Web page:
DETROIT — The U.S. government plans to spend $25 million on a light-rail system through the heart of Detroit, a development federal, state and local leaders said today will finally allow the city to join the many other major urban centers that have had mass transit operations for decades.
"We're the only place that didn't have this," Gov. Rick Snyder said at a morning news event, adding that 24 attempts have been made over the past 40 years to develop a modern public transit system in Detroit.
U.S. Transportation Secretary Ray LaHood said the federal government is awarding $25 million toward the $140-million M-1 Rail project, which would consist of a 3.3-mile streetcar line along Woodward Avenue, linking the city's downtown and the cultural, medical and educational center a few miles north.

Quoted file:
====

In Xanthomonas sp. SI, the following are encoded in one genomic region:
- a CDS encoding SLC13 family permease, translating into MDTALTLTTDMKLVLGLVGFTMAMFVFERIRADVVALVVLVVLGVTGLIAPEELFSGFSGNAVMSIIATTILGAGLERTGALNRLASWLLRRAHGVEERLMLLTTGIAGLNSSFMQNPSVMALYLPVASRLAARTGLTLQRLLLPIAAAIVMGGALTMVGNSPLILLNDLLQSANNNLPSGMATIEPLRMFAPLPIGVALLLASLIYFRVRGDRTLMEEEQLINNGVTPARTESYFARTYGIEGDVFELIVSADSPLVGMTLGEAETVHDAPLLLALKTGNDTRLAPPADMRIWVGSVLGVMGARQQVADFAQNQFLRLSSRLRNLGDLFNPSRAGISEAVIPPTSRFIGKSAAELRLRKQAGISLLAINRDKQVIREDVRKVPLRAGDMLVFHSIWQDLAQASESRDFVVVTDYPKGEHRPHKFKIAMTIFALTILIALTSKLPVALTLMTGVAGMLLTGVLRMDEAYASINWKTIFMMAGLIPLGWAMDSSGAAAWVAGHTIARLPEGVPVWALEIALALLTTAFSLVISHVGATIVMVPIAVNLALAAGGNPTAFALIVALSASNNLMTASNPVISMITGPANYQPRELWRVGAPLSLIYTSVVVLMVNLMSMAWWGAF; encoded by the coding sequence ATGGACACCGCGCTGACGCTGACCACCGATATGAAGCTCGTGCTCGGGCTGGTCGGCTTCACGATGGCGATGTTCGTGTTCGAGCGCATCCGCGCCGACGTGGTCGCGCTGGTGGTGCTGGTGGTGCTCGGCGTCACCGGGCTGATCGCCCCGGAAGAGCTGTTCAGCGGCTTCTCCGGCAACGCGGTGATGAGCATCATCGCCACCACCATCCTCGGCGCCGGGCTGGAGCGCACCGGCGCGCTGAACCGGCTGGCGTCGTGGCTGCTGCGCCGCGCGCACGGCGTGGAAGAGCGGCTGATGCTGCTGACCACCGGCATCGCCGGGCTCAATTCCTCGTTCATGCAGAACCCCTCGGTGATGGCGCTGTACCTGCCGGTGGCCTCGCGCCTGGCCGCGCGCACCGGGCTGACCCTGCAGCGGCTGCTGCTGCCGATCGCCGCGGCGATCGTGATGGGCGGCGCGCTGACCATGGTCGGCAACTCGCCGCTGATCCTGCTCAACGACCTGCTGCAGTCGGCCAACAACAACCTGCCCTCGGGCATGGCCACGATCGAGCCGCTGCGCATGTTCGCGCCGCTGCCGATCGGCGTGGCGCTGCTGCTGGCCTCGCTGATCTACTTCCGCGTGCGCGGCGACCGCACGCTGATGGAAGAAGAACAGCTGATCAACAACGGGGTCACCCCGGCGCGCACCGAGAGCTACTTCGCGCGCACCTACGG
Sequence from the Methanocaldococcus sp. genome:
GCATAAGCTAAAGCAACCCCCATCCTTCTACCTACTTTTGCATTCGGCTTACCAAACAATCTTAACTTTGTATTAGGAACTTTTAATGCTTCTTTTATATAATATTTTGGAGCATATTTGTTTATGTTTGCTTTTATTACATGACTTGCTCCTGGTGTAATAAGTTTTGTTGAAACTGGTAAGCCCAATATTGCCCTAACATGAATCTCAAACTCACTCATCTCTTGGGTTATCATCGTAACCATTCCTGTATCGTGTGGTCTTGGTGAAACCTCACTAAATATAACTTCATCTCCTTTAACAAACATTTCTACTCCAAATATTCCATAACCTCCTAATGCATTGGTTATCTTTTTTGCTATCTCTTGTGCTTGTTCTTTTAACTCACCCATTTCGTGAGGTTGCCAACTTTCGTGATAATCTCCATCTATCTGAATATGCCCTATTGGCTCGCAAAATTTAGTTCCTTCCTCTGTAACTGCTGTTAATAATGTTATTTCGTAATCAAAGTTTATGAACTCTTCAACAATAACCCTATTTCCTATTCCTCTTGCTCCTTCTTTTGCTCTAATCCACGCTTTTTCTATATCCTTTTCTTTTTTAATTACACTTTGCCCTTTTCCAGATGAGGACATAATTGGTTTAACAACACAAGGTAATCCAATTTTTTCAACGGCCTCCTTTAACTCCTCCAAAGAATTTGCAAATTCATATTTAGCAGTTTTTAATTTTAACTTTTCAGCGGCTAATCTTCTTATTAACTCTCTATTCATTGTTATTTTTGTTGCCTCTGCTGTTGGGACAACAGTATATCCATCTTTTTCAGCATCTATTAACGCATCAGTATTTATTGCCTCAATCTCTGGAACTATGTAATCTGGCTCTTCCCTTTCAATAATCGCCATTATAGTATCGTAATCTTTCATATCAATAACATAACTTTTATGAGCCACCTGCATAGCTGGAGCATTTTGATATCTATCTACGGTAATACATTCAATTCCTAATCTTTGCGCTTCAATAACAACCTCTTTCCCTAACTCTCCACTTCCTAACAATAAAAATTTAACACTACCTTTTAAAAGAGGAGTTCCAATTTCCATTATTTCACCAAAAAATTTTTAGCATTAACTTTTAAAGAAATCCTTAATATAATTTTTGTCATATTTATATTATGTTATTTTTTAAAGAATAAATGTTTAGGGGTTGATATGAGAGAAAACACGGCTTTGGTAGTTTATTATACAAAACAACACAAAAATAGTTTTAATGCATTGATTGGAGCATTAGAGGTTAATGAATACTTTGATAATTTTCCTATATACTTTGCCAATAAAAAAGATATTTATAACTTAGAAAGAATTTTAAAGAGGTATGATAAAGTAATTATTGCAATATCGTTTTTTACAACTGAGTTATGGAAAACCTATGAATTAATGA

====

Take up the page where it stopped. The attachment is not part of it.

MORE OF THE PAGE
Leaders long have said that for Detroit to grow, public transportation must improve. Light rail along Woodward, the city's primary business and commercial corridor, has been discussed for years, but some say it has become a necessity with recent moves of thousands of jobs downtown by Quicken Loans and other employers.
Detroit's current public transportation offerings include a problem-plagued public bus system and the extremely limited People Mover elevated rail.
Buses often break down, leaving riders waiting an hour or more to be picked up at stops across the city, and Mayor Dave Bing, facing a deep budget deficit, has eliminated some sparsely used routes and cut back on hours of operations along others.
The People Mover originally was designed to handle passengers riding a planned light rail line from downtown Detroit to the city's northern suburbs, but the line was canceled during the Reagan Administration. The stand-alone People Mover opened in 1987. Under its current configuration, it makes 13 stops during a 2.9-mile loop of downtown.